Exploring Cherophobia: The Fear of Happiness
An aversion to happiness, cherophobia is a version of an anxiety disorder that halts sufferers from participating in activities that may bring joy or happiness.
By definition, cherophobia is an irrational aversion to happiness. It’s not the activities that are terrorising, it’s the fear that if you let go of your worries and troubles, and are happy and carefree, then something terrible will happen.
People with cherophobia have problems to allow themselves to feel the slightest form of joy or pleasure as they feel undeserving of it. The belief is that happiness is not constant and only bad luck will follow, so there’s little point in experiencing happiness in the first place.
Recognising Cherophobia – Symptoms
Some symptoms associated with cherophobia include:
- Refusing to participate in activities that would be joyful.
- Assuming that being happy means something bad will happen.
- Refusing opportunities that could lead to positive changes due to anxiety around something bad happening afterwards.
- Increased anxiety at the thought of social events like parties.
- Thinking that trying to be happy is a waste of time and effort.
While these symptoms may indicate cherophobia, certain people are more to experience the aversion to happiness such as survivors of physical or emotional trauma. They may reject partaking in joyous activities due to the constant anxious feeling of something terrible happening. Trauma survivors also have the tendency to surround themselves in comfortable and familiar environments as it gives them a sense of control over what will happen. Introverts may also be more prone to experiencing cherophobia as they are more reserved, and may feel irritation and discomfort in groups of people and loud places. Perfectionists who tend to hold firm beliefs that happiness is a waste of time and activities that exhibit happiness are a waste of time, diverting one from productivity may also be victims to cherophobia.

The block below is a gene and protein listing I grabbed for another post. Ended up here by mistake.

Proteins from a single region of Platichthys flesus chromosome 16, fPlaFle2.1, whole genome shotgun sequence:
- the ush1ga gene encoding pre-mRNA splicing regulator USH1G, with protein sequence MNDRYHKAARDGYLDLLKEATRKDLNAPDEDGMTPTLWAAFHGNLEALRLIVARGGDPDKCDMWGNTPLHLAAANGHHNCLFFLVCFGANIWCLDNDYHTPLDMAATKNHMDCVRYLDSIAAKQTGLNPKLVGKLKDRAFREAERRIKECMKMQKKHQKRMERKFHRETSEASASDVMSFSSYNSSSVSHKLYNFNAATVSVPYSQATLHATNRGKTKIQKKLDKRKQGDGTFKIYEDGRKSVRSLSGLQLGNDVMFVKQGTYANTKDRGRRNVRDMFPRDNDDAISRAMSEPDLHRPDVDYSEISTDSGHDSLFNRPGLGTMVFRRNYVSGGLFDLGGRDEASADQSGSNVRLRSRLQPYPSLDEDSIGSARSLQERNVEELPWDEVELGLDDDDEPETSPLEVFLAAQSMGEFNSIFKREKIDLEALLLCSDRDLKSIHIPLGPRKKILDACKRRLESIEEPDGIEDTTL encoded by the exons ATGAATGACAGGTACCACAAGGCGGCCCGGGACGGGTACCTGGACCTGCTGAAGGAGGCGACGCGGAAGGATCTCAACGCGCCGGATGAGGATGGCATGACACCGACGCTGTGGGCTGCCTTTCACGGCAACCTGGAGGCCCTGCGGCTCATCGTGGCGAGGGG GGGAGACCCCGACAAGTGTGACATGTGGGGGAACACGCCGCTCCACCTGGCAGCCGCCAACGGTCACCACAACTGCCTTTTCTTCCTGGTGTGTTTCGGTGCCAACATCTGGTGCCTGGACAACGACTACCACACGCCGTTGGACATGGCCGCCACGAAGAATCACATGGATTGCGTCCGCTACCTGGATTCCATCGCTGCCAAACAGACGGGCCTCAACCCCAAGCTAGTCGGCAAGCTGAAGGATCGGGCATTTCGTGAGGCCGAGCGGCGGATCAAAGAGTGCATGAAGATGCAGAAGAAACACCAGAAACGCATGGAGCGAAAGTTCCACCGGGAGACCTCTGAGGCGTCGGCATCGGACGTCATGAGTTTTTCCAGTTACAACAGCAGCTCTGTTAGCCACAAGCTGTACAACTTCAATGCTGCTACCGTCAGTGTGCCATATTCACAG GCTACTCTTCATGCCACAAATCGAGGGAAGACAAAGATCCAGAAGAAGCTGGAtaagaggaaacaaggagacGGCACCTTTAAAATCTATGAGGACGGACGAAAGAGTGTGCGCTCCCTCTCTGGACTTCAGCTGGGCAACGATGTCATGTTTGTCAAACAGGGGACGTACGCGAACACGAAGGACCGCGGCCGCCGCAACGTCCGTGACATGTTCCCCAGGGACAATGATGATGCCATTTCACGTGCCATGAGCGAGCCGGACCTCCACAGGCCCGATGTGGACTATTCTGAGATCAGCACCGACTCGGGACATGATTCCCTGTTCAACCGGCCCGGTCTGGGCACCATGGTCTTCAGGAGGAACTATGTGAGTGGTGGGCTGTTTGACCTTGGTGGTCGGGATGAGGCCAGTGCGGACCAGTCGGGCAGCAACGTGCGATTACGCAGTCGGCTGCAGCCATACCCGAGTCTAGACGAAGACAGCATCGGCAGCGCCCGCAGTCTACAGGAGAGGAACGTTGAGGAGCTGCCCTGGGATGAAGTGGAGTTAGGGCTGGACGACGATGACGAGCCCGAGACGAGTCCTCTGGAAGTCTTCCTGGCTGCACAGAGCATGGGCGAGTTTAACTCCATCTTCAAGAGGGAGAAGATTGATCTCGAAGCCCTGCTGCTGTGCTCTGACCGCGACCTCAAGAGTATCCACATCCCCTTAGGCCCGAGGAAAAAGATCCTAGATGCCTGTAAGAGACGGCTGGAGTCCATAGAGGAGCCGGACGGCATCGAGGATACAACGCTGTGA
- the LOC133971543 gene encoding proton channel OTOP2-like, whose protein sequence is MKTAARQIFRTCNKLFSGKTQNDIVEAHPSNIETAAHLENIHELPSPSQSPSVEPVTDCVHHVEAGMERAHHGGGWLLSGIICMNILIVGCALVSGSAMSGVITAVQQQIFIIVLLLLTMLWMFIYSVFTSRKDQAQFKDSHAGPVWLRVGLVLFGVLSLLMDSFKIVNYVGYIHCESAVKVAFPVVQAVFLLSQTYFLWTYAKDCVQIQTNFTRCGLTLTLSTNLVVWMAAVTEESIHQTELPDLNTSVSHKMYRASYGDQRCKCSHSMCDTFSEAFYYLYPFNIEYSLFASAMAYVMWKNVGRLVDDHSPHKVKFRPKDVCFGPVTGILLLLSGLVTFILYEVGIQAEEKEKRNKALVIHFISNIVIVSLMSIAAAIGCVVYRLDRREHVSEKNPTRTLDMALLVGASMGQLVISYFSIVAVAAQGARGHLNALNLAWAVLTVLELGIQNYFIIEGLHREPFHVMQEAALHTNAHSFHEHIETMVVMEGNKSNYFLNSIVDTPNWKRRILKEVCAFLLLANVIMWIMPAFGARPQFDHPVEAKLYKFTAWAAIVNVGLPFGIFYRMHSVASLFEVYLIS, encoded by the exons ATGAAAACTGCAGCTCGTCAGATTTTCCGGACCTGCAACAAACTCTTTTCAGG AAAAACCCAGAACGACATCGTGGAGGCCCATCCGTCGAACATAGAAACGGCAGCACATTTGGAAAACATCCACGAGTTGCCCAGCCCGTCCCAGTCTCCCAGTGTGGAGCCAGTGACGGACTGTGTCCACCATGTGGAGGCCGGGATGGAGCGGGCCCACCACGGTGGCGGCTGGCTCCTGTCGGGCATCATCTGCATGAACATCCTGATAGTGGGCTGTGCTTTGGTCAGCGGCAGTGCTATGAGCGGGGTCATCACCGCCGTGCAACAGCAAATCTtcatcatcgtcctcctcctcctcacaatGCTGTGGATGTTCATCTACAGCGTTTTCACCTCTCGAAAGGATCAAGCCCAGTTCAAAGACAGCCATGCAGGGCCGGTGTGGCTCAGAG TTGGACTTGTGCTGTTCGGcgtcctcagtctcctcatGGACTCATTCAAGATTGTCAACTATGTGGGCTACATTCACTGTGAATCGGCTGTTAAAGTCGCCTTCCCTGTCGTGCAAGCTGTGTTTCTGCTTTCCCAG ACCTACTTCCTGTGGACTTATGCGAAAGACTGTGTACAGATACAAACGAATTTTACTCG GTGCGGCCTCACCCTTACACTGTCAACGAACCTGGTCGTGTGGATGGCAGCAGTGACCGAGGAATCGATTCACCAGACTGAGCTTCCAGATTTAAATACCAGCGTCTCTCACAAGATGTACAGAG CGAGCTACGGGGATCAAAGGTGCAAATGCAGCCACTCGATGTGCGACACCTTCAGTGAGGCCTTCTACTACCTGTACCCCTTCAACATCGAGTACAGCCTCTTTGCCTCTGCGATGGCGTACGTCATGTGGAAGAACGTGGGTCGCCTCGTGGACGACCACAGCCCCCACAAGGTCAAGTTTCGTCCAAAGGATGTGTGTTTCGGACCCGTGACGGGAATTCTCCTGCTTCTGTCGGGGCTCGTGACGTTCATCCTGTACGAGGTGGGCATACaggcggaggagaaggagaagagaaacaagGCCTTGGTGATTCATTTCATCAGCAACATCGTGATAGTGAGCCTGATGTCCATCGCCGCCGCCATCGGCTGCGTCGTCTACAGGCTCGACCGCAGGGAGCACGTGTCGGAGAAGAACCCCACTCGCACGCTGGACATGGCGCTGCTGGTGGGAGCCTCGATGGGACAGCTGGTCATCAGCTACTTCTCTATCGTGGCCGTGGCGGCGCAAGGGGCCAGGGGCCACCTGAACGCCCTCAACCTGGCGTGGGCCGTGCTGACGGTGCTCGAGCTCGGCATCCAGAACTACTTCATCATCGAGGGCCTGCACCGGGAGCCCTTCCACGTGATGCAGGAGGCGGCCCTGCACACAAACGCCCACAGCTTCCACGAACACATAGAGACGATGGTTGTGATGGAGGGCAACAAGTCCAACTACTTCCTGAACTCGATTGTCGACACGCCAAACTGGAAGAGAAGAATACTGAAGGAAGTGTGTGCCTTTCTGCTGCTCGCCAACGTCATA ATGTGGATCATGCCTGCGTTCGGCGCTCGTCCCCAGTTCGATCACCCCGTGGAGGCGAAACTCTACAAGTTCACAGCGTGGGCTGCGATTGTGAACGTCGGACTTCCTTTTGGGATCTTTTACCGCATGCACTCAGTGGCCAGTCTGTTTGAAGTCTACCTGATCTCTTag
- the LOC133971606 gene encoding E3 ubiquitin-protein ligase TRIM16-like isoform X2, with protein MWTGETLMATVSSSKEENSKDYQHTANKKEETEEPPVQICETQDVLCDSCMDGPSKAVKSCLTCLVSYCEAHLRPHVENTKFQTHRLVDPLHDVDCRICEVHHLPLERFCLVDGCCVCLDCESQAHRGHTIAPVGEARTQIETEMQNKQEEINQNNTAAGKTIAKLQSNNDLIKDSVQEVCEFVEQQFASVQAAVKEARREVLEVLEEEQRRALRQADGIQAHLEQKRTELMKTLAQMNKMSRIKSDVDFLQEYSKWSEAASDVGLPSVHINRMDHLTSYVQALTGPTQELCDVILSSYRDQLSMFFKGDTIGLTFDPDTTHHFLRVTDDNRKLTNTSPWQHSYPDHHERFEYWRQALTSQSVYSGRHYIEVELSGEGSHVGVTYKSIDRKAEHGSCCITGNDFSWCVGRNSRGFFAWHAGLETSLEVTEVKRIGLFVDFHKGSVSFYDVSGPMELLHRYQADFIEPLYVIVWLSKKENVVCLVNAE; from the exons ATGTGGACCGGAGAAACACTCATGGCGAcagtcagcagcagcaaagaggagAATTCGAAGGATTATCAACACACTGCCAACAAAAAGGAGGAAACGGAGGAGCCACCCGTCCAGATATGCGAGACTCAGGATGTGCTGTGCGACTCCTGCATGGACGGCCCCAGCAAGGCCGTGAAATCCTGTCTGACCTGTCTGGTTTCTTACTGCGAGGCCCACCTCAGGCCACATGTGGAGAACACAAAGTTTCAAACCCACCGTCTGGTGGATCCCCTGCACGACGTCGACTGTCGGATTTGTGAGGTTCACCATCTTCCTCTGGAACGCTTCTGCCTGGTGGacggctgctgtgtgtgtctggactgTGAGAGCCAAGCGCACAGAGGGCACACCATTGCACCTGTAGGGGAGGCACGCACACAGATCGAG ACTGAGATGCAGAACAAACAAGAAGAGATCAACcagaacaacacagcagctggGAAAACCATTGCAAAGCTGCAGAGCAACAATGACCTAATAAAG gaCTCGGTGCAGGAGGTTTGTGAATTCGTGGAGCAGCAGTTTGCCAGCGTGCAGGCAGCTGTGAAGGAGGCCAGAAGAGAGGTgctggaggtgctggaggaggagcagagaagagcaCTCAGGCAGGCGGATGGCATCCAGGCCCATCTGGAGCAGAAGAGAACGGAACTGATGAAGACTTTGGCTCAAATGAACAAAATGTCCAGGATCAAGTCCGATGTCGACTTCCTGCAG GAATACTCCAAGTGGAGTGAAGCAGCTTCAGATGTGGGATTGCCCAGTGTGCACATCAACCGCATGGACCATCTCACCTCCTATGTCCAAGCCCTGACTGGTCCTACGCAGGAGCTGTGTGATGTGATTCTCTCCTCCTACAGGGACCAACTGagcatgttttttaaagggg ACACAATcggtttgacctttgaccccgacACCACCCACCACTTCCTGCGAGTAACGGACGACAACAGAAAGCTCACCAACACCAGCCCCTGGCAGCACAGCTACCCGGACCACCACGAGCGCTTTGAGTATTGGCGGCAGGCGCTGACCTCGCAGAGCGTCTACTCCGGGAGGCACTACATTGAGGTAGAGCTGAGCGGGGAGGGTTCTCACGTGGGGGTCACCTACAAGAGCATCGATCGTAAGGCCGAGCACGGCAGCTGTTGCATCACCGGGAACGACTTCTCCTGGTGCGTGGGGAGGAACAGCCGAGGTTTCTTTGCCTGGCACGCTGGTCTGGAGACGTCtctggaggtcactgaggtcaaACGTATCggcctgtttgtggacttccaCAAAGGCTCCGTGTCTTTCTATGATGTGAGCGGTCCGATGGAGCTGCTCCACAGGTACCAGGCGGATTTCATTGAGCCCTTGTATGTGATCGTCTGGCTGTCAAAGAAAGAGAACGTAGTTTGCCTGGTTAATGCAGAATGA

Although cherophobia hasn’t been extensively researched, approved and effective medications to treat are not yet available, therapists and psychiatric experts have conducted some research and have provided therapies that may help in coping with the disorder.
research suggests that cherophobia is innate. However, that does not mean that people cannot overcome it with strength. Those missing the so-called “happy gene” do not have to surrender to their fate. Experts suggest that certain therapies such as Cognitive-behavioral therapy, Hypnotherapy, Exposure Therapy and relaxation techniques can help in battling cherophobia. There is no one-size-fits-all solution for those suffering from cherophobia. However, there are sources of happiness from which everyone can draw.
Seeking help from a mental health professional is imperative to gain more clarity and to also receive proper treatment and guidance for cherophobia. However, before doing so it’s important to question your perception of happiness more accurately and ask yourself some basic but important questions such as: what is happiness for me? Who or what helps me to be happy? How do I want to find happiness? The answers can lead you to escape cherophobia and your fear of happiness.
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